Attorney: Michele S. Carino
Pomerantz Monitor May/June 2018
The ability to raise capital through an Initial Coin Offering, or “ICO,” has been hailed as a boon to innovation and economic growth, allowing small businesses and start-ups to bypass traditional (and more expensive) financing sources, such as venture capitalists and investment banks. In fact, in the first four months of 2018, ICOs have raised over $4 billion in funding, already exceeding the $3.3 billion raised in ICOs in 2017, and well ahead of the amounts raised through traditional venture capital.
But what exactly is an ICO, and what are investors buying? And what happens if they don’t get what they expected? Until recently, this emerging, decentralized capital market has been largely unregulated, exposing investors to price volatility, pump-and-dump schemes, and outright theft by fraudsters and hackers – oftentimes, with no legal recourse. Regulators have now started to take action, making it clear that while cryptocurrencies may be novel, they are not outside the bounds of existing laws.
Cryptocurrency, also known as virtual currency, coins, or “tokens,” is a representation of value that can be digitally traded and exchanged, and that may entitle the owner to certain other rights, such as access to a technology or platform. But it is more than just digital money. According to the Securities and Exchange Commission (“SEC”), coins and tokens may also qualify as “securities” under U.S. laws, and thus be subject to regulation, including registration and disclosure requirements. The seminal Supreme Court case SEC v. Howey Co., decided in 1946, sets forth the test for determining if a financial instrument – actual or virtual – is an “investment contract” that meets the definition of a security. Specifically, a transaction is an investment contract if: (1) money is invested in a common enterprise, (2) the investor expects profits from the investment, and (3) the profit comes from the efforts of someone other than the investor. An instrument must meet all three criteria to be considered a security. Coins and tokens, like any other financial instrument, can take many forms, but to the extent a company utilizes coins or tokens to raise capital with the promise of increased value based on the company’s plans or growth prospects (e.g., launch of a new technology or product), coins and tokens seem to satisfy the “common enterprise” and “efforts of others” elements of the Howey test, in the same way as shares of stock. Indeed, just as with stock, the value of a coin or token on an exchange will fluctuate depending on the perceived performance of the issuing company.
Seeking to avoid the complications and costs of compliance with U.S. securities laws, many entities have re-packaged and re-labeled coins as “utility tokens” and have downplayed the expectation of profit and/or promised some future use, such as participation in a digital community. But the SEC recently clarified that labels do not matter: “Whether a particular investment transaction involves the offer or sale of a security – regardless of the terminology or technology used – will depend on the facts and circumstances, including the economic realities of the transaction.” SEC Chairman Jay Clayton further stated: “By and large, the [ICOs] that I have seen … directly implicate the securities registration requirements and other investor protection provisions of our federal securities laws.”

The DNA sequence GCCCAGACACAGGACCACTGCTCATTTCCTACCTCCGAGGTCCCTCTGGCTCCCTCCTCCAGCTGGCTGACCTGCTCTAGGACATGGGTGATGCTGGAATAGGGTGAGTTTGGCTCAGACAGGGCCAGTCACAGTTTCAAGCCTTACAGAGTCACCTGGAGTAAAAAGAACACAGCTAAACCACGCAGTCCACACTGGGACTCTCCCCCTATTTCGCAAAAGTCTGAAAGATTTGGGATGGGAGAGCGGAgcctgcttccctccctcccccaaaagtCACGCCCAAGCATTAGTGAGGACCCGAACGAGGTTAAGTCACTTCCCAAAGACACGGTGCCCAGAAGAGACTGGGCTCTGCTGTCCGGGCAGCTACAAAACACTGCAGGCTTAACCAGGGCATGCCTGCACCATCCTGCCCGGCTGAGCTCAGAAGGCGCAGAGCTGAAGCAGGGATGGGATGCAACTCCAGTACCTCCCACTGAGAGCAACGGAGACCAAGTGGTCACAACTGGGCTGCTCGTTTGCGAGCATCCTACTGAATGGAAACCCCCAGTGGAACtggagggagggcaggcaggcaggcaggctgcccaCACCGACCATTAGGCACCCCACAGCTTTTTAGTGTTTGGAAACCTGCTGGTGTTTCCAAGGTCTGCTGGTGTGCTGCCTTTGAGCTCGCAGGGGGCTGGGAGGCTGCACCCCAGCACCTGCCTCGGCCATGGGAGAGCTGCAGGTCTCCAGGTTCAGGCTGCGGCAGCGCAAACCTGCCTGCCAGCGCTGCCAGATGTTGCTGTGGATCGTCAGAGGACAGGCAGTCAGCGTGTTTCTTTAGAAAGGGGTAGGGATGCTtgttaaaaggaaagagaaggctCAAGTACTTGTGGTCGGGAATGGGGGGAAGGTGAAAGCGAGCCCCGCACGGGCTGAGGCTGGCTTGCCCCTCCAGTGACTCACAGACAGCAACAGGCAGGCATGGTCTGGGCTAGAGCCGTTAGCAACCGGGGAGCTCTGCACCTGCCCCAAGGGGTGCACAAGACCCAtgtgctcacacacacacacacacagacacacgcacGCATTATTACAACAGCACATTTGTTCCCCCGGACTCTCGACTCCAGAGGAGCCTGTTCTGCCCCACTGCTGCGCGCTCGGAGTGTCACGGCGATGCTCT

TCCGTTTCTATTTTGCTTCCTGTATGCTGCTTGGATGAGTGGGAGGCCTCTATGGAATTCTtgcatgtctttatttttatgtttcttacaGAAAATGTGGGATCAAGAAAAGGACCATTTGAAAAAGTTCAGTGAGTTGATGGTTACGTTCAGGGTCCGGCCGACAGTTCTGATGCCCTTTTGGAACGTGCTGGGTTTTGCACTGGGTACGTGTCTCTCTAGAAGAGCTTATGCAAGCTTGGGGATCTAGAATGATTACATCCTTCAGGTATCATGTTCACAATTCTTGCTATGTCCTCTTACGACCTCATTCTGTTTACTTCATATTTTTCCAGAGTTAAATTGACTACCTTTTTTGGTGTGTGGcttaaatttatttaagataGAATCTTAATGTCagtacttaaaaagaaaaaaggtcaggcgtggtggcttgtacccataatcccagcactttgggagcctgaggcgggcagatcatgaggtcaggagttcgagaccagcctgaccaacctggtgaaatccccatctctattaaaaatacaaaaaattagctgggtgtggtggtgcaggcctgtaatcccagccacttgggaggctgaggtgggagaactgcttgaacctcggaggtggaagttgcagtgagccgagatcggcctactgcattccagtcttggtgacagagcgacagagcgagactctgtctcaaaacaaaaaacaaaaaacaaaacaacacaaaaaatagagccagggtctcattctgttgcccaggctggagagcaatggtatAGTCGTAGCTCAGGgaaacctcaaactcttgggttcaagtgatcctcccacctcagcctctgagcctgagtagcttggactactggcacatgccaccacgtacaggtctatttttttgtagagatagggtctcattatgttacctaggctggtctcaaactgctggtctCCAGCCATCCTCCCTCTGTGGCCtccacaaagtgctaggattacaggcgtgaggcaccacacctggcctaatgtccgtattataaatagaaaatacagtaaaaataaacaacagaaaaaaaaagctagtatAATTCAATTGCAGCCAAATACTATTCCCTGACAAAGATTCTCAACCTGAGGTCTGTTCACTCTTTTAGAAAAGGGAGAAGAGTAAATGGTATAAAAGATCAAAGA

While some have decried the regulatory intrusion into this new digital frontier, and others simply have gone the route of blocking U.S. investors from participating in offerings, the benefits of increased investigation and enforcement more than outweigh the potential downside. Industry insiders, including Joseph Lubin, the co-founder of the cryptocurrency Ethereum, and Brad Garlinghouse, CEO of Ripple, agree that curbing fraud will strengthen and legitimize cryptocurrencies and the distributed ledger platforms (“blockchains”) on which they trade. Moreover, to the extent ICOs mirror initial public offerings or other smaller offerings or private placements, there is already a well-established legal framework to ensure both access to capital and protection for investors, including that the coins or tokens be registered and that the issuer make adequate disclosures. These requirements would provide investors with recourse under the Securities Act for initial sales, as well as potential recovery in the instance of market manipulation and insider trading, which have been rampant in secondary markets for coins and tokens.
The SEC’s involvement in this area is likely to increase, as evidenced by the creation of a new cyber task force charged with policing ICOs. That task force already has been busy – the SEC filed a fraud suit against the organizers of the PlexCoin ICO in December, with the founder sentenced to jail by Canadian authorities. In recent weeks, the SEC has launched an investigation into Overstock.com’s token sale through its subsidiary tZero, which was supposed to be the first fully-compliant ICO by a publicly-traded company, but which has now been postponed. The SEC also halted trading in Longfin Corp., a cryptocurrency business, alleging that executives committed securities fraud by running up the stock price and then illegally selling large blocks of restricted stock to the public while the price was elevated. The SEC obtained a court order freezing more than $27 million in trading proceeds before the illicit gains could be transferred to offshore entities.
Cryptocurrencies may still disrupt the financial industry and change the way we do business in the future. However, in terms of regulation, the old adage that “the more things change, the more they stay the same,” may still hold true, especially in terms of investor protection.